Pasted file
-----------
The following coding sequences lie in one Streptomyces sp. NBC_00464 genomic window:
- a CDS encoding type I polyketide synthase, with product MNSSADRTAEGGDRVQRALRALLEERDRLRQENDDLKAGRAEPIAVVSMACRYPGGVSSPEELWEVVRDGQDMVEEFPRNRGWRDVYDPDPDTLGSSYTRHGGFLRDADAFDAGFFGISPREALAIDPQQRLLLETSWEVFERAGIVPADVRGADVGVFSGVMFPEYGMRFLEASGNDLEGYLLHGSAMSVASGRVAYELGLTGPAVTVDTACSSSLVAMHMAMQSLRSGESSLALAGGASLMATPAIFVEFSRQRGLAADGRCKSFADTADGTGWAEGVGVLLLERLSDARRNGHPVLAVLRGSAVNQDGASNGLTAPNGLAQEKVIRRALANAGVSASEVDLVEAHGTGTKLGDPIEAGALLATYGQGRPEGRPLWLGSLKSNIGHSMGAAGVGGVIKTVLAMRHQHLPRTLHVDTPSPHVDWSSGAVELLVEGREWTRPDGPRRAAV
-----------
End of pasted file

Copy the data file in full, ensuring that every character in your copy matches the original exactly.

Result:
The following coding sequences lie in one Streptomyces sp. NBC_00464 genomic window:
- a CDS encoding type I polyketide synthase, with product MNSSADRTAEGGDRVQRALRALLEERDRLRQENDDLKAGRAEPIAVVSMACRYPGGVSSPEELWEVVRDGQDMVEEFPRNRGWRDVYDPDPDTLGSSYTRHGGFLRDADAFDAGFFGISPREALAIDPQQRLLLETSWEVFERAGIVPADVRGADVGVFSGVMFPEYGMRFLEASGNDLEGYLLHGSAMSVASGRVAYELGLTGPAVTVDTACSSSLVAMHMAMQSLRSGESSLALAGGASLMATPAIFVEFSRQRGLAADGRCKSFADTADGTGWAEGVGVLLLERLSDARRNGHPVLAVLRGSAVNQDGASNGLTAPNGLAQEKVIRRALANAGVSASEVDLVEAHGTGTKLGDPIEAGALLATYGQGRPEGRPLWLGSLKSNIGHSMGAAGVGGVIKTVLAMRHQHLPRTLHVDTPSPHVDWSSGAVELLVEGREWTRPDGPRRAAV